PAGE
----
After breaking its goal of hosting 350,000 students by 2020 in 2016, Germany surpassed it by 7% in 2018. New statistics by DAAD show that German higher education institutions hosted a total of 374,583 international students in 2018, a 4% increase in 2017.
German statistics ( similarly to Dutch statistics) on international students differentiate between two groups: the Bildungsinländers, foreign students (without a German passport) who have completed their secondary education in Germany, and Bildungsausländers, foreign students who have completed secondary education abroad.
According to the figures, there were 282,000 Bildungsausländers, driving the growth in the total number of students with an increase of 6% over the previous year. Bildungsinländers accounted for 92,600 students but their number overall decreased by 1%.
“There has been a growth in number and size of private universities, generally”
Thanks to the growth in Bildungsausländers and the stagnating numbers of German enrolments, the proportion of international students in German HEIs increased from 12.8% to 13.2%. The increase in Bildungsauländers has been more pronounced in universities of applied sciences (10%) rather than universities (5%), although universities still enrol the lion’s share of this group of students: 207,500 compared to 74,500 at UAS.
About 91% of Bildungsausländer in 2018 is degree-seeking. In the 2017 graduation year, 41,900 Bildungsausländer graduated from a German university – 8% more than the previous year. 74% of these graduates have gained a degree from a university.
According to the data, private institutions are also growing in popularity, with international enrolments increasing 18% from 2017, compared to 6% in public universities. Around 16,000 Bildungsausländers in 2018 enrolled at private universities in Germany, three times more than in 2010.
“There has been a growth in number and size of private universities, generally,” Study.eu Gerrit Bruno Blöss commented.
“Their goals are obviously more market-driven than those of public universities, and the privates find it easier to explain to foreign students the benefits of a paid-for degree, because those students are also looking at other paid-for study options elsewhere.”
Where students come from
The top-5 countries of origin were China, India, Austria, Russia and Italy. China was already the top source country in 2013, but it’s India that climbed the ranks, from 4th to 2nd, snatching Russia’s position in 2018 and growing 138% since 2013.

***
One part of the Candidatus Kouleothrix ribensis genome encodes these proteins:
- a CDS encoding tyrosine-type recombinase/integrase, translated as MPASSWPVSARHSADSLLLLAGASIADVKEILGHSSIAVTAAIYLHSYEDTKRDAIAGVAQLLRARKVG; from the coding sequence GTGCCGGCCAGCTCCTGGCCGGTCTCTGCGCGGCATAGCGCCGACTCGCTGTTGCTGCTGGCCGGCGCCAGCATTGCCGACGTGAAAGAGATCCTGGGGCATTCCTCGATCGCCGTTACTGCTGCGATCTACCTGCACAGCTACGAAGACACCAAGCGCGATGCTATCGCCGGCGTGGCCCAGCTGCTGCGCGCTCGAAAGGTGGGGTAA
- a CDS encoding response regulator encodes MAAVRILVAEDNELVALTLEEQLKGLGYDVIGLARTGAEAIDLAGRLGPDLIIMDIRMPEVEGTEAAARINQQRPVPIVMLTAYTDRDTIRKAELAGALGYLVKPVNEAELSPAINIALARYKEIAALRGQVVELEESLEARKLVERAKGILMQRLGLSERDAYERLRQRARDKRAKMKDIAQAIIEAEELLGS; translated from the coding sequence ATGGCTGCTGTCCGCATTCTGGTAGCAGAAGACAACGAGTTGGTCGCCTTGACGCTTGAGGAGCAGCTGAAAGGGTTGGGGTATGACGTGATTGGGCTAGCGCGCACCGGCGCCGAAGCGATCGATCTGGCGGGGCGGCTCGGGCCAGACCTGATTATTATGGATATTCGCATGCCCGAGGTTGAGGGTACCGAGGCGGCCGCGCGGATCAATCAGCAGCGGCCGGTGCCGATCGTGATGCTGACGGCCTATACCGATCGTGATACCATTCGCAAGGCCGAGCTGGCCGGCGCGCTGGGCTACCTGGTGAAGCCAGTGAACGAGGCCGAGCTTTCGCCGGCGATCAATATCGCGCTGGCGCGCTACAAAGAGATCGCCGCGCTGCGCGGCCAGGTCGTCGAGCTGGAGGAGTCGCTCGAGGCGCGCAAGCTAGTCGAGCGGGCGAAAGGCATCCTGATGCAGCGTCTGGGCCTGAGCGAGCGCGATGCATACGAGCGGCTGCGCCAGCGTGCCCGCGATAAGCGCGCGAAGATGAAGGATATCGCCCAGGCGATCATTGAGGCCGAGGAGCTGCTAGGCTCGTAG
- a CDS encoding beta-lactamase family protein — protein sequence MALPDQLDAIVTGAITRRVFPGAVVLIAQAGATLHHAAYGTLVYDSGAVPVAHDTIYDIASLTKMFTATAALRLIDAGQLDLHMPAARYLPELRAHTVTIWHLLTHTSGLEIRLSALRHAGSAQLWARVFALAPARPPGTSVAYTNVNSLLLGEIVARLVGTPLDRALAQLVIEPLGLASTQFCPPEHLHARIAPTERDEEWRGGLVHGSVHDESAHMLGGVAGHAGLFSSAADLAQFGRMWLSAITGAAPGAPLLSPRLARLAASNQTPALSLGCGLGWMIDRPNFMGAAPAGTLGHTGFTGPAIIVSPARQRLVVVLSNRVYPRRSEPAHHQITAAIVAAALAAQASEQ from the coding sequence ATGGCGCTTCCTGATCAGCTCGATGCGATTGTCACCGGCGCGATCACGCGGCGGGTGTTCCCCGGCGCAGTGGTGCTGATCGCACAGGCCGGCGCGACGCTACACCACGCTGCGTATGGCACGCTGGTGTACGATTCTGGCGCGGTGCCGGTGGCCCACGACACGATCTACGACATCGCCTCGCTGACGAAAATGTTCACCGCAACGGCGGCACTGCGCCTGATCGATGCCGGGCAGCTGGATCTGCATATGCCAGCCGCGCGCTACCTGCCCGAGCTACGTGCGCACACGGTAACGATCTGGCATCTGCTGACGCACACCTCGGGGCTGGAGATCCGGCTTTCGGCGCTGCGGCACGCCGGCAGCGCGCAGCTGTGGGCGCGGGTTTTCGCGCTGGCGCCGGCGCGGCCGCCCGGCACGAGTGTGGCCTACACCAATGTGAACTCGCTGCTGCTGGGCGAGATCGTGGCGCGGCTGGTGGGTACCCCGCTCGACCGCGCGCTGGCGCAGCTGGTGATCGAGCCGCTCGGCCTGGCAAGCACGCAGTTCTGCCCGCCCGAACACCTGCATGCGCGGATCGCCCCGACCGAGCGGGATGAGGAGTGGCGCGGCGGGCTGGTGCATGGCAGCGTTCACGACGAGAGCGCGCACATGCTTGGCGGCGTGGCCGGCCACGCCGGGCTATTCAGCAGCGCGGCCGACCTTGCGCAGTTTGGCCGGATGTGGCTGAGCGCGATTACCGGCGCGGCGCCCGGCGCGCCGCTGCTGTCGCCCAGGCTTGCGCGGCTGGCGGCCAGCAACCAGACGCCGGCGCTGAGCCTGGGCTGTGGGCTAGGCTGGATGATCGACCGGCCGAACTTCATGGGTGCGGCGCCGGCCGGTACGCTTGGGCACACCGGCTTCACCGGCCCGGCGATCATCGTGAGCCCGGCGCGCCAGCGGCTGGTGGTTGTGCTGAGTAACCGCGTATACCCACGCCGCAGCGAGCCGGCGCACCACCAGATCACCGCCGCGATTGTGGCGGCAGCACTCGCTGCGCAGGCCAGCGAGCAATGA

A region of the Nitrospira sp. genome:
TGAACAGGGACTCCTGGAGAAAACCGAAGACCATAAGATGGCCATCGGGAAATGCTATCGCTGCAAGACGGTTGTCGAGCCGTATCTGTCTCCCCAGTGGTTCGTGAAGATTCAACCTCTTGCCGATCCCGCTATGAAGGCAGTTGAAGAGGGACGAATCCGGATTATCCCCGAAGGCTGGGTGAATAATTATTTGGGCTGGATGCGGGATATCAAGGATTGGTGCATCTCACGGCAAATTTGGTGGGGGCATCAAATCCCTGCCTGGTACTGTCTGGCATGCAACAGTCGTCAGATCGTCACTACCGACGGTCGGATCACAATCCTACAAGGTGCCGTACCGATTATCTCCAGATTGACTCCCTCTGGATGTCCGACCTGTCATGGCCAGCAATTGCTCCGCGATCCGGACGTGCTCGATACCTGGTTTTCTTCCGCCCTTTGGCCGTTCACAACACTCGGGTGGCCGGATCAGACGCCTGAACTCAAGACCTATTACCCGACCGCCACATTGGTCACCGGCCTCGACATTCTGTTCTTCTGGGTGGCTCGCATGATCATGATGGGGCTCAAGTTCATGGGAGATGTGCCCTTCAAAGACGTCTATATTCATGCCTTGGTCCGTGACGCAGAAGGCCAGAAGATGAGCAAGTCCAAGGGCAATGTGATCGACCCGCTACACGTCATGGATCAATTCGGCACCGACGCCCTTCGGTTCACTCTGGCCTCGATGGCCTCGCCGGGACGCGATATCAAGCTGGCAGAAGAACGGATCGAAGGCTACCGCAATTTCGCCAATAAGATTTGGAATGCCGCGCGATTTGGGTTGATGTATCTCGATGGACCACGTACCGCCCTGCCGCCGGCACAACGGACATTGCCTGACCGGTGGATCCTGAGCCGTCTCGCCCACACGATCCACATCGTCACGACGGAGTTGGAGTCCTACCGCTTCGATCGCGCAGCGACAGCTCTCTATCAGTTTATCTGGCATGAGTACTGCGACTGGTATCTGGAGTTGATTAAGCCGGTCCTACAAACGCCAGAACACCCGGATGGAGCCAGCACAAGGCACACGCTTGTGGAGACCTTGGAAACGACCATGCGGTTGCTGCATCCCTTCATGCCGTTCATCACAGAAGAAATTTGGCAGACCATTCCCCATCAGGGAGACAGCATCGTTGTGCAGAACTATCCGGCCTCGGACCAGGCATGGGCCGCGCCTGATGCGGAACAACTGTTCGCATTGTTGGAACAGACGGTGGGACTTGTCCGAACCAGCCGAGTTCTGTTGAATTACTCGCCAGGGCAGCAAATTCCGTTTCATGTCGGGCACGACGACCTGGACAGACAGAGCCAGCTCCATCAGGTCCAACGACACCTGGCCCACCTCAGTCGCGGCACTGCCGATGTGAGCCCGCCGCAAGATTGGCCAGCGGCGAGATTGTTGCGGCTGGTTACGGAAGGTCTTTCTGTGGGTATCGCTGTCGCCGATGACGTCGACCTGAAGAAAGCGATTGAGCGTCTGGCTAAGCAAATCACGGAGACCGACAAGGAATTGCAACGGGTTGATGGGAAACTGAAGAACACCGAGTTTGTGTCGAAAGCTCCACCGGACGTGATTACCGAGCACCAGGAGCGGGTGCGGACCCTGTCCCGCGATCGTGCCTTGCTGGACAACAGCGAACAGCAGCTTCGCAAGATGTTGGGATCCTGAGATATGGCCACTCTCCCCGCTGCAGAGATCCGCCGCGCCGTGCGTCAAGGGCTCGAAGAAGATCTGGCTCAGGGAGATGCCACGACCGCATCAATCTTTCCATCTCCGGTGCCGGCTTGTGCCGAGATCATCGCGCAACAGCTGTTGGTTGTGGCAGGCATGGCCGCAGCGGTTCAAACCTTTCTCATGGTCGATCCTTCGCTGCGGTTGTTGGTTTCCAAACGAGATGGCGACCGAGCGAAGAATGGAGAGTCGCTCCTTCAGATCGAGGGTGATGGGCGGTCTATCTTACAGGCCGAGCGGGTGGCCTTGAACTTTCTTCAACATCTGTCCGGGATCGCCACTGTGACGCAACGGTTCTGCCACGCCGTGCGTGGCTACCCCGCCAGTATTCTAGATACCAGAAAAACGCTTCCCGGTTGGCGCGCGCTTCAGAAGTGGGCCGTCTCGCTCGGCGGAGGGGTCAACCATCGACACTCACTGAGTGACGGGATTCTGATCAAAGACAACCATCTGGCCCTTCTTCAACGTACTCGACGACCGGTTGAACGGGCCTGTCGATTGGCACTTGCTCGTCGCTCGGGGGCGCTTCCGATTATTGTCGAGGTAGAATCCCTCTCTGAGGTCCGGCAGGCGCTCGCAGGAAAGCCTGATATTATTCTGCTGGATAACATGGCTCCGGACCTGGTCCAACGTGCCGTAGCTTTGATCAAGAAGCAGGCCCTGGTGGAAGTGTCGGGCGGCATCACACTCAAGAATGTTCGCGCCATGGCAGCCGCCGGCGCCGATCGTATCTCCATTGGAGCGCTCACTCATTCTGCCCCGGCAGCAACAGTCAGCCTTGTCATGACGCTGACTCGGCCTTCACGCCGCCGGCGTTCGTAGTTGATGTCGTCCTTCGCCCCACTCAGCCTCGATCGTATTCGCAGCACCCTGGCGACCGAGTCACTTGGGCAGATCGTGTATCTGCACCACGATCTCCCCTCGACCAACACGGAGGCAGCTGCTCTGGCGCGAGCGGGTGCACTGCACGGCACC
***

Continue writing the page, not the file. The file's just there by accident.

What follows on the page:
The top source region was the Asia Pacific, sending 30% of all international students in German HEIs, followed by Western Europe at 19%.
Short term mobility
There were 26,600 Bildungsausländers, or 9% of the total number, were enrolled in German HEIs on short-term basis. This is a slight 2% decrease since the previous year – the drop only occurred at universities (-3% since 2017), while numbers grew at universities of applied sciences (+4% in the same period. The largest proportion, 38%, came from Western Europe.
As for Erasmus program participants, the data refers to the 2017 academic year: a total of about 32,900 international students participated in a study (68%) or internship (32%) program in Germany with Erasmus+. The figure shows a slight decrease from 2016, but only for study-related visits. Internships instead were still on the rise, with the numbers increasing by 7% to 10,600. France, Spain and Italy were the biggest senders, although source countries varied according to the type of Erasmus program.
International students constituted an especially high proportion of all students in Berlin (17%), Saxony (14%) and Brandenburg (13%).
Since 2013, the number of Bildungsausländers increased in all federal states on average by 38%. Particularly high growth rates can be observed in Bavaria and Mecklenburg-Western Pomerania (+64%) and Thuringia (+56%). Saarland (+8%), Bremen (+22%), Brandenburg and Rhineland-Palatinate (+23%) show lower growth rates.
German students abroad
Outbound mobility was another area explored by the DAAD report. The organisation’s president highlighted it as an area of growth, but where more work must be done to ensure sustained improvement.
“Never before have so many German students been abroad as today,” Margret Wintermantel said in a press release.
“Nevertheless, we must step up our efforts so that young people can experience the value of international experience.”
The data on outbound mobility that DAAD used in its report refers to the years 2015 and 2016 and is drawn from different sources, from UNESCO to Eurostat. Western Europe takes the largest share of German students abroad – 74% of the total.
The number of Germans pursuing a degree abroad increased over the years 2015/16, from 139,700 to 144,900. The most popular study destinations were Austria, the Netherlands, the UK and Switzerland. Numbers fell very slightly (0.3%) in Switzerland, but rose by 2% for all the other top destination countries.
Could the fact that the UK is (was?) one of the most popular destination countries for German students, hosting 15,770 students in 2016, change post-Brexit?
Study.eu founder Gerrit Bruno Blöss told The PIE that that could well happen – and that German students are starting to look elsewhere.
“If Brexit makes a UK degree even more expensive, or if Germans were suddenly to require a visa, a large share of them would look elsewhere,” he said.
“On our website, we see that Germans looking at the UK are also particularly interested in the Netherlands, Sweden and Finland.”